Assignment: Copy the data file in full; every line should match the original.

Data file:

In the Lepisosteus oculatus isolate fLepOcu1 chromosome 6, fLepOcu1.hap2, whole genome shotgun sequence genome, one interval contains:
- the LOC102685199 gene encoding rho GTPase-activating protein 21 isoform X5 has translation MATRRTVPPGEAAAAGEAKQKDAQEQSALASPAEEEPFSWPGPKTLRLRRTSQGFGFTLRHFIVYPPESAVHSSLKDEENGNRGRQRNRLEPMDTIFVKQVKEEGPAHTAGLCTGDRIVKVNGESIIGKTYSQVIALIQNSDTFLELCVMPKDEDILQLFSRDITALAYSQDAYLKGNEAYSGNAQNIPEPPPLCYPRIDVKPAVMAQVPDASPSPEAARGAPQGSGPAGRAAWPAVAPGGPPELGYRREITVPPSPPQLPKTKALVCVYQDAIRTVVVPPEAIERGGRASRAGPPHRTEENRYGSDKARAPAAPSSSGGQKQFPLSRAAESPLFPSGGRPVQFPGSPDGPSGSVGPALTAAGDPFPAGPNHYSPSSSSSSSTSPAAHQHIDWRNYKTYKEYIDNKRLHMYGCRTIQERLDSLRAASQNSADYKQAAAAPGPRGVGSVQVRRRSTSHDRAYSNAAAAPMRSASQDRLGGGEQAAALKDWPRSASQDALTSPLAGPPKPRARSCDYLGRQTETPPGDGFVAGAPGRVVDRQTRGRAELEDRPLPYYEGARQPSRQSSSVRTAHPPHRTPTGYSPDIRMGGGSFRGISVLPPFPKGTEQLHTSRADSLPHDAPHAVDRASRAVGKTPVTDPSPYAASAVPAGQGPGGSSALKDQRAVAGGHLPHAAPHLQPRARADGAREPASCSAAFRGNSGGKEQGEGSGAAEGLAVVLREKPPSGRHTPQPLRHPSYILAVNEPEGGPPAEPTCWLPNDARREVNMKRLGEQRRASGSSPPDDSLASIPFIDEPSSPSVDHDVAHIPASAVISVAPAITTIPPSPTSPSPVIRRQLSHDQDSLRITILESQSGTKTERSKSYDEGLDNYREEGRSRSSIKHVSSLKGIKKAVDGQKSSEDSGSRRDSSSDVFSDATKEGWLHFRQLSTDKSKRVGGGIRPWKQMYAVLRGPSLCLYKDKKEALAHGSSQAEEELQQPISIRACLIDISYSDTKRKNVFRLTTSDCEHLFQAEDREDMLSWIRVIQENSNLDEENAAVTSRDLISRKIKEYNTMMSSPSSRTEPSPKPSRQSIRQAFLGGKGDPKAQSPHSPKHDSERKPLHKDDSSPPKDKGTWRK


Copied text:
In the Lepisosteus oculatus isolate fLepOcu1 chromosome 6, fLepOcu1.hap2, whole genome shotgun sequence genome, one interval contains:
- the LOC102685199 gene encoding rho GTPase-activating protein 21 isoform X5 has translation MATRRTVPPGEAAAAGEAKQKDAQEQSALASPAEEEPFSWPGPKTLRLRRTSQGFGFTLRHFIVYPPESAVHSSLKDEENGNRGRQRNRLEPMDTIFVKQVKEEGPAHTAGLCTGDRIVKVNGESIIGKTYSQVIALIQNSDTFLELCVMPKDEDILQLFSRDITALAYSQDAYLKGNEAYSGNAQNIPEPPPLCYPRIDVKPAVMAQVPDASPSPEAARGAPQGSGPAGRAAWPAVAPGGPPELGYRREITVPPSPPQLPKTKALVCVYQDAIRTVVVPPEAIERGGRASRAGPPHRTEENRYGSDKARAPAAPSSSGGQKQFPLSRAAESPLFPSGGRPVQFPGSPDGPSGSVGPALTAAGDPFPAGPNHYSPSSSSSSSTSPAAHQHIDWRNYKTYKEYIDNKRLHMYGCRTIQERLDSLRAASQNSADYKQAAAAPGPRGVGSVQVRRRSTSHDRAYSNAAAAPMRSASQDRLGGGEQAAALKDWPRSASQDALTSPLAGPPKPRARSCDYLGRQTETPPGDGFVAGAPGRVVDRQTRGRAELEDRPLPYYEGARQPSRQSSSVRTAHPPHRTPTGYSPDIRMGGGSFRGISVLPPFPKGTEQLHTSRADSLPHDAPHAVDRASRAVGKTPVTDPSPYAASAVPAGQGPGGSSALKDQRAVAGGHLPHAAPHLQPRARADGAREPASCSAAFRGNSGGKEQGEGSGAAEGLAVVLREKPPSGRHTPQPLRHPSYILAVNEPEGGPPAEPTCWLPNDARREVNMKRLGEQRRASGSSPPDDSLASIPFIDEPSSPSVDHDVAHIPASAVISVAPAITTIPPSPTSPSPVIRRQLSHDQDSLRITILESQSGTKTERSKSYDEGLDNYREEGRSRSSIKHVSSLKGIKKAVDGQKSSEDSGSRRDSSSDVFSDATKEGWLHFRQLSTDKSKRVGGGIRPWKQMYAVLRGPSLCLYKDKKEALAHGSSQAEEELQQPISIRACLIDISYSDTKRKNVFRLTTSDCEHLFQAEDREDMLSWIRVIQENSNLDEENAAVTSRDLISRKIKEYNTMMSSPSSRTEPSPKPSRQSIRQAFLGGKGDPKAQSPHSPKHDSERKPLHKDDSSPPKDKGTWRK